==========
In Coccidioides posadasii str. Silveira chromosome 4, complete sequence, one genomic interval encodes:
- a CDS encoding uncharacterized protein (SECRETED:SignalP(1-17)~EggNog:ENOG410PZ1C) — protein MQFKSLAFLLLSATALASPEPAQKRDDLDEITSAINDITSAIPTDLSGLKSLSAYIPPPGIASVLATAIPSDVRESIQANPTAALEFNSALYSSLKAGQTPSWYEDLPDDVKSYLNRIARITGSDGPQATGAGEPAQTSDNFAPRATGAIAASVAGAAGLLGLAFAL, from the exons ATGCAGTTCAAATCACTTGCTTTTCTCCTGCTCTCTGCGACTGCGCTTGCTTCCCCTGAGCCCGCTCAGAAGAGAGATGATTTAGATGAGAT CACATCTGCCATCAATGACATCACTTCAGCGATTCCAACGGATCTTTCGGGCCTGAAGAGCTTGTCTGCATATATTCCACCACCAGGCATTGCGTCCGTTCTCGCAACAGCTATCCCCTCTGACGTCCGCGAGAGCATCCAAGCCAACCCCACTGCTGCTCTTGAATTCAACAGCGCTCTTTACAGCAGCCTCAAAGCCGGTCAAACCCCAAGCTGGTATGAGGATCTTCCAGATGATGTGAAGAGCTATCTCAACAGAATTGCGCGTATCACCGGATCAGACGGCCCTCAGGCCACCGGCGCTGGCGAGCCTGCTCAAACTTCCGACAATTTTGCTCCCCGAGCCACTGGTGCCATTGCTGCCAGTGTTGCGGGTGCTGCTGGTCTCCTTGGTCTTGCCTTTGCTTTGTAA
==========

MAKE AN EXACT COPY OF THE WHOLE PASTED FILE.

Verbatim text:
In Coccidioides posadasii str. Silveira chromosome 4, complete sequence, one genomic interval encodes:
- a CDS encoding uncharacterized protein (SECRETED:SignalP(1-17)~EggNog:ENOG410PZ1C) — protein MQFKSLAFLLLSATALASPEPAQKRDDLDEITSAINDITSAIPTDLSGLKSLSAYIPPPGIASVLATAIPSDVRESIQANPTAALEFNSALYSSLKAGQTPSWYEDLPDDVKSYLNRIARITGSDGPQATGAGEPAQTSDNFAPRATGAIAASVAGAAGLLGLAFAL, from the exons ATGCAGTTCAAATCACTTGCTTTTCTCCTGCTCTCTGCGACTGCGCTTGCTTCCCCTGAGCCCGCTCAGAAGAGAGATGATTTAGATGAGAT CACATCTGCCATCAATGACATCACTTCAGCGATTCCAACGGATCTTTCGGGCCTGAAGAGCTTGTCTGCATATATTCCACCACCAGGCATTGCGTCCGTTCTCGCAACAGCTATCCCCTCTGACGTCCGCGAGAGCATCCAAGCCAACCCCACTGCTGCTCTTGAATTCAACAGCGCTCTTTACAGCAGCCTCAAAGCCGGTCAAACCCCAAGCTGGTATGAGGATCTTCCAGATGATGTGAAGAGCTATCTCAACAGAATTGCGCGTATCACCGGATCAGACGGCCCTCAGGCCACCGGCGCTGGCGAGCCTGCTCAAACTTCCGACAATTTTGCTCCCCGAGCCACTGGTGCCATTGCTGCCAGTGTTGCGGGTGCTGCTGGTCTCCTTGGTCTTGCCTTTGCTTTGTAA